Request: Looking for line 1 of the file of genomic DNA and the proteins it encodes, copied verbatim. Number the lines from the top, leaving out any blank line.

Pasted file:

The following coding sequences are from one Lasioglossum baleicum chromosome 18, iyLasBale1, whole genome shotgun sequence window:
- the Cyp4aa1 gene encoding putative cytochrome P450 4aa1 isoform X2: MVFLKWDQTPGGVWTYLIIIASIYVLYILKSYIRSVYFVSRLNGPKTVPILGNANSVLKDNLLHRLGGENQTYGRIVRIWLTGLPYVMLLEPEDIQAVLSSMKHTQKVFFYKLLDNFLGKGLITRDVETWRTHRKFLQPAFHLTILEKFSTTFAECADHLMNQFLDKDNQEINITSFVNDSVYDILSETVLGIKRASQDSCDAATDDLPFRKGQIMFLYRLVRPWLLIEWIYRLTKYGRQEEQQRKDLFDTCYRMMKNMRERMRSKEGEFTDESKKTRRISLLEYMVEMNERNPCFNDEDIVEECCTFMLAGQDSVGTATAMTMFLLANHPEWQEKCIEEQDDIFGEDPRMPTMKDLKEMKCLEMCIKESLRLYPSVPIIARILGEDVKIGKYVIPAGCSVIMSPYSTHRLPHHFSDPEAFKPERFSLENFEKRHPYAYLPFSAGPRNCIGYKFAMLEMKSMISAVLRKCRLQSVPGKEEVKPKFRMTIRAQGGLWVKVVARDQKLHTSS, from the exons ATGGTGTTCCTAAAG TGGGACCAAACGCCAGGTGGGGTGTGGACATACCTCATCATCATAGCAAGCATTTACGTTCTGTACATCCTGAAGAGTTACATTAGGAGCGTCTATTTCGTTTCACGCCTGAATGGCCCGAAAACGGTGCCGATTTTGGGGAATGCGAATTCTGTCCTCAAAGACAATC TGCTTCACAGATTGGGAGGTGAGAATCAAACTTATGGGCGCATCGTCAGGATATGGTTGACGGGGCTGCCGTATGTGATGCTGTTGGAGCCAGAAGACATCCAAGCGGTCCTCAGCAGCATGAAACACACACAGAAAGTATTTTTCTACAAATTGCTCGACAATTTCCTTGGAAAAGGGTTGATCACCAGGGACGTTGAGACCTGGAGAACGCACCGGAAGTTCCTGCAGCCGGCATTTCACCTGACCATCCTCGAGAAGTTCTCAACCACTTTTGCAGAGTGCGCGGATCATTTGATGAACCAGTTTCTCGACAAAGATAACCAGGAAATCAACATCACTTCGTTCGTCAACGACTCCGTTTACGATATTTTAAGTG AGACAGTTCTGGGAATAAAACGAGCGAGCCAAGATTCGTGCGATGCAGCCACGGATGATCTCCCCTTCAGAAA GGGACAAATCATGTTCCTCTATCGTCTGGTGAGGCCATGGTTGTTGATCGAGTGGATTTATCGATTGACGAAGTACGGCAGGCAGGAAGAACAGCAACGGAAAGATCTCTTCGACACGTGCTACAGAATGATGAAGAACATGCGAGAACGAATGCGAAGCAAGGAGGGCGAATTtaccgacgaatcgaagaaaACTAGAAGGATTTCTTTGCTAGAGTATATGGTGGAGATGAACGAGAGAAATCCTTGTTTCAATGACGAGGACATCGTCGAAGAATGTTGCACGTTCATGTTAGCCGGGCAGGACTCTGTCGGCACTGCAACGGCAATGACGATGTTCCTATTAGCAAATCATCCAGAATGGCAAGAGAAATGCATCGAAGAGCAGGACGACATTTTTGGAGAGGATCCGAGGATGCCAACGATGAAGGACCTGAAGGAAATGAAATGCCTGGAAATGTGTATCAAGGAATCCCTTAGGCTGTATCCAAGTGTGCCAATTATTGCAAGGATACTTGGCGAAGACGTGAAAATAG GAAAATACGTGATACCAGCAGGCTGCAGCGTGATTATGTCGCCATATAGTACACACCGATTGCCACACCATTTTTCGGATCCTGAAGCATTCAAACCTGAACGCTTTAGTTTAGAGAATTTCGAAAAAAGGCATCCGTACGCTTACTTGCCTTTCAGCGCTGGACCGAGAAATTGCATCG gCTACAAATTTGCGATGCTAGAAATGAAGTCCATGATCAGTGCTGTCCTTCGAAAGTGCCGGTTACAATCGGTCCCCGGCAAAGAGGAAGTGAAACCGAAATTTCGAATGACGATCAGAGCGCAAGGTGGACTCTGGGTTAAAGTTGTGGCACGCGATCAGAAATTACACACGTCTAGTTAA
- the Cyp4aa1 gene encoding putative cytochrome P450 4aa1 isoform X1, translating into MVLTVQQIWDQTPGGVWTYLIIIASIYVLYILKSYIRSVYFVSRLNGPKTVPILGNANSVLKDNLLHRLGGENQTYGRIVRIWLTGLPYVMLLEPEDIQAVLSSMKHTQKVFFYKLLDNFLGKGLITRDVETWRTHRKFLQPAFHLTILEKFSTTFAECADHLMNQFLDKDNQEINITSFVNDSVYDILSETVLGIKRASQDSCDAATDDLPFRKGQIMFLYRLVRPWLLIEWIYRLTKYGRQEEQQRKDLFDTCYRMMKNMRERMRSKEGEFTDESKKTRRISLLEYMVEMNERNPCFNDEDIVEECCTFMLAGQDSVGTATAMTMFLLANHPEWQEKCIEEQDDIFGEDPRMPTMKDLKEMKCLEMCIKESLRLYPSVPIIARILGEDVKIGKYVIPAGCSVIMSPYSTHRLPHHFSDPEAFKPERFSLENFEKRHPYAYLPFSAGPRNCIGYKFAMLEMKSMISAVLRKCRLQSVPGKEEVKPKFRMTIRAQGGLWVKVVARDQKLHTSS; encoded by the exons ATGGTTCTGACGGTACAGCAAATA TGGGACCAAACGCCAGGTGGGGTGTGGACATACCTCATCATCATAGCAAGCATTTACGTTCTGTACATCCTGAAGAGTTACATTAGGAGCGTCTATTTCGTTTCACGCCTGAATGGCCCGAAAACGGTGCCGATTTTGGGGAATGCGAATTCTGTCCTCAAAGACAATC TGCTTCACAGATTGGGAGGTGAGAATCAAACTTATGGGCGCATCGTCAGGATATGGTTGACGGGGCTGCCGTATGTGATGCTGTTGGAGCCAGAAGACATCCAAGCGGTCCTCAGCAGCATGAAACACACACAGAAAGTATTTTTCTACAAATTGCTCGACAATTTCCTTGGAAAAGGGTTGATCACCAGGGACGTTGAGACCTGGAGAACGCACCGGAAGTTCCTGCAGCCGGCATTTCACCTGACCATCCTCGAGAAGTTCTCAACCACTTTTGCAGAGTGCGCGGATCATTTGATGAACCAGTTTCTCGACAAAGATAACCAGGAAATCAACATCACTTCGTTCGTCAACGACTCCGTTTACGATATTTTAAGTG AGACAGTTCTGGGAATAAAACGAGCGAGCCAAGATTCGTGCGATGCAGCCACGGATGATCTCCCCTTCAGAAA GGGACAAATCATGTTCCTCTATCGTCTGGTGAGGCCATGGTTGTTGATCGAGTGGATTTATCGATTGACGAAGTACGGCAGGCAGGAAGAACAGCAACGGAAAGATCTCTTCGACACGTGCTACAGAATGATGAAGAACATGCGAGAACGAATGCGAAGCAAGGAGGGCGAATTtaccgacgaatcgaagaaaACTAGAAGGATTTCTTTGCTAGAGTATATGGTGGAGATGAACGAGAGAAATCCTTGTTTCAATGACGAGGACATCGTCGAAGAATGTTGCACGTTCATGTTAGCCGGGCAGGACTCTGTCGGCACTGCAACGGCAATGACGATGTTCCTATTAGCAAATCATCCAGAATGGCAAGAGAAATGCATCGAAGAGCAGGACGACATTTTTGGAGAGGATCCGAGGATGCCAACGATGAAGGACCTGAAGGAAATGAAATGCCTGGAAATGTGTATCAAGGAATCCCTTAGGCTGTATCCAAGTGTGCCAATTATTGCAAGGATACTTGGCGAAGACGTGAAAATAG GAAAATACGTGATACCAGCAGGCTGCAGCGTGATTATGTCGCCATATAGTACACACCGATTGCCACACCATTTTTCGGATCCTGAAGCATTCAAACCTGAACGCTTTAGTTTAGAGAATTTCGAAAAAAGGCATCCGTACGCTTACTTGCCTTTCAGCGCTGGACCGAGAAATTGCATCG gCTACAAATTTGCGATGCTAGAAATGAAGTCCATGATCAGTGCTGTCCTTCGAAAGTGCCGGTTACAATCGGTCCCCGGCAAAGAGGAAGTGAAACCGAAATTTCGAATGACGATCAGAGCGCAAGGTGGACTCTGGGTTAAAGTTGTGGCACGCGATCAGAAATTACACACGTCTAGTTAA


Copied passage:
The following coding sequences are from one Lasioglossum baleicum chromosome 18, iyLasBale1, whole genome shotgun sequence window: